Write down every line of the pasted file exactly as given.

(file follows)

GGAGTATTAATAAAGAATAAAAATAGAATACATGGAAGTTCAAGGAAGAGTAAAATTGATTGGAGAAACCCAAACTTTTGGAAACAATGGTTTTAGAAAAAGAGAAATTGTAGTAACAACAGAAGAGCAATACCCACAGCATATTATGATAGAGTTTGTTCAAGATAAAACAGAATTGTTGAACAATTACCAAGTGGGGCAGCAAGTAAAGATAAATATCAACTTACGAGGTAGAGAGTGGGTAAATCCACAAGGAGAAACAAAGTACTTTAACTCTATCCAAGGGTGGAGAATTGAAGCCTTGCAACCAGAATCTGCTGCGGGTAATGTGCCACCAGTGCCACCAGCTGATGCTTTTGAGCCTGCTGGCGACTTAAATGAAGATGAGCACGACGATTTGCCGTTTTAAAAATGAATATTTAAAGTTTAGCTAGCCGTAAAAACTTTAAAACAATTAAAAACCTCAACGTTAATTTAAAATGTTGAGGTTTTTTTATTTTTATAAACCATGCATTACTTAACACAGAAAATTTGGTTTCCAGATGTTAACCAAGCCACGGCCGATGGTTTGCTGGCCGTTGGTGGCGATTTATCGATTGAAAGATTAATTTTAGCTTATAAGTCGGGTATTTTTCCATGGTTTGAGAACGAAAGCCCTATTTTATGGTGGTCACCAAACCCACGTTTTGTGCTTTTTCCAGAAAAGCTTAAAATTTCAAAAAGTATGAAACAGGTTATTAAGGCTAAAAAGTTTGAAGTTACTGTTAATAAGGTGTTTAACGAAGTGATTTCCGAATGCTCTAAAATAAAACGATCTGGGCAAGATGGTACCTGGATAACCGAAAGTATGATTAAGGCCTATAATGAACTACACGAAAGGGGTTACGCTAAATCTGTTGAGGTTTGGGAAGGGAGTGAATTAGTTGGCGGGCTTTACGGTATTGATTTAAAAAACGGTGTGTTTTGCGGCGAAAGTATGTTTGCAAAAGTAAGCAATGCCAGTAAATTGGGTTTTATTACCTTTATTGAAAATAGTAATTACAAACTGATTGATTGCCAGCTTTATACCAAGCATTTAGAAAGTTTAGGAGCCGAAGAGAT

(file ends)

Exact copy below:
GGAGTATTAATAAAGAATAAAAATAGAATACATGGAAGTTCAAGGAAGAGTAAAATTGATTGGAGAAACCCAAACTTTTGGAAACAATGGTTTTAGAAAAAGAGAAATTGTAGTAACAACAGAAGAGCAATACCCACAGCATATTATGATAGAGTTTGTTCAAGATAAAACAGAATTGTTGAACAATTACCAAGTGGGGCAGCAAGTAAAGATAAATATCAACTTACGAGGTAGAGAGTGGGTAAATCCACAAGGAGAAACAAAGTACTTTAACTCTATCCAAGGGTGGAGAATTGAAGCCTTGCAACCAGAATCTGCTGCGGGTAATGTGCCACCAGTGCCACCAGCTGATGCTTTTGAGCCTGCTGGCGACTTAAATGAAGATGAGCACGACGATTTGCCGTTTTAAAAATGAATATTTAAAGTTTAGCTAGCCGTAAAAACTTTAAAACAATTAAAAACCTCAACGTTAATTTAAAATGTTGAGGTTTTTTTATTTTTATAAACCATGCATTACTTAACACAGAAAATTTGGTTTCCAGATGTTAACCAAGCCACGGCCGATGGTTTGCTGGCCGTTGGTGGCGATTTATCGATTGAAAGATTAATTTTAGCTTATAAGTCGGGTATTTTTCCATGGTTTGAGAACGAAAGCCCTATTTTATGGTGGTCACCAAACCCACGTTTTGTGCTTTTTCCAGAAAAGCTTAAAATTTCAAAAAGTATGAAACAGGTTATTAAGGCTAAAAAGTTTGAAGTTACTGTTAATAAGGTGTTTAACGAAGTGATTTCCGAATGCTCTAAAATAAAACGATCTGGGCAAGATGGTACCTGGATAACCGAAAGTATGATTAAGGCCTATAATGAACTACACGAAAGGGGTTACGCTAAATCTGTTGAGGTTTGGGAAGGGAGTGAATTAGTTGGCGGGCTTTACGGTATTGATTTAAAAAACGGTGTGTTTTGCGGCGAAAGTATGTTTGCAAAAGTAAGCAATGCCAGTAAATTGGGTTTTATTACCTTTATTGAAAATAGTAATTACAAACTGATTGATTGCCAGCTTTATACCAAGCATTTAGAAAGTTTAGGAGCCGAAGAGAT